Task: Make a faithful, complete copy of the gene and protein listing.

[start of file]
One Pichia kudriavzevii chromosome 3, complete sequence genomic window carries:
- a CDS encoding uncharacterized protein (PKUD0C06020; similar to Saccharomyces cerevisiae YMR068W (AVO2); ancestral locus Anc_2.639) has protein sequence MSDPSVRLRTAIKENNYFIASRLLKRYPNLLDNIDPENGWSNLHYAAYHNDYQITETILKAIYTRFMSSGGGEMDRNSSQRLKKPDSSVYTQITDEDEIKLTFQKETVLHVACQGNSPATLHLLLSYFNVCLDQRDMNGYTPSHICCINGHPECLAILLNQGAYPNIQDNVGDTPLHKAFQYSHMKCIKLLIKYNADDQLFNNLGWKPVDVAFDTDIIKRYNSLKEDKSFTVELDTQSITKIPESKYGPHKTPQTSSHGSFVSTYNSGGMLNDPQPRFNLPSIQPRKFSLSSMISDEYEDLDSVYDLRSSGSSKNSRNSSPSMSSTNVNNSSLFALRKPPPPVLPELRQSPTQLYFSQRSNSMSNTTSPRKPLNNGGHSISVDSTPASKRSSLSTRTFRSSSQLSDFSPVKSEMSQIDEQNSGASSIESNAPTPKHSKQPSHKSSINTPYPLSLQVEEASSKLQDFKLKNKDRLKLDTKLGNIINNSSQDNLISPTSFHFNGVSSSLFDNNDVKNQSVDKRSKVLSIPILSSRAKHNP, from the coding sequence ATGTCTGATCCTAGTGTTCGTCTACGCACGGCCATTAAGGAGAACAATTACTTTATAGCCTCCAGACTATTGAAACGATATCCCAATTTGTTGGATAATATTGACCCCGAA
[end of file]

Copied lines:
One Pichia kudriavzevii chromosome 3, complete sequence genomic window carries:
- a CDS encoding uncharacterized protein (PKUD0C06020; similar to Saccharomyces cerevisiae YMR068W (AVO2); ancestral locus Anc_2.639) has protein sequence MSDPSVRLRTAIKENNYFIASRLLKRYPNLLDNIDPENGWSNLHYAAYHNDYQITETILKAIYTRFMSSGGGEMDRNSSQRLKKPDSSVYTQITDEDEIKLTFQKETVLHVACQGNSPATLHLLLSYFNVCLDQRDMNGYTPSHICCINGHPECLAILLNQGAYPNIQDNVGDTPLHKAFQYSHMKCIKLLIKYNADDQLFNNLGWKPVDVAFDTDIIKRYNSLKEDKSFTVELDTQSITKIPESKYGPHKTPQTSSHGSFVSTYNSGGMLNDPQPRFNLPSIQPRKFSLSSMISDEYEDLDSVYDLRSSGSSKNSRNSSPSMSSTNVNNSSLFALRKPPPPVLPELRQSPTQLYFSQRSNSMSNTTSPRKPLNNGGHSISVDSTPASKRSSLSTRTFRSSSQLSDFSPVKSEMSQIDEQNSGASSIESNAPTPKHSKQPSHKSSINTPYPLSLQVEEASSKLQDFKLKNKDRLKLDTKLGNIINNSSQDNLISPTSFHFNGVSSSLFDNNDVKNQSVDKRSKVLSIPILSSRAKHNP, from the coding sequence ATGTCTGATCCTAGTGTTCGTCTACGCACGGCCATTAAGGAGAACAATTACTTTATAGCCTCCAGACTATTGAAACGATATCCCAATTTGTTGGATAATATTGACCCCGAA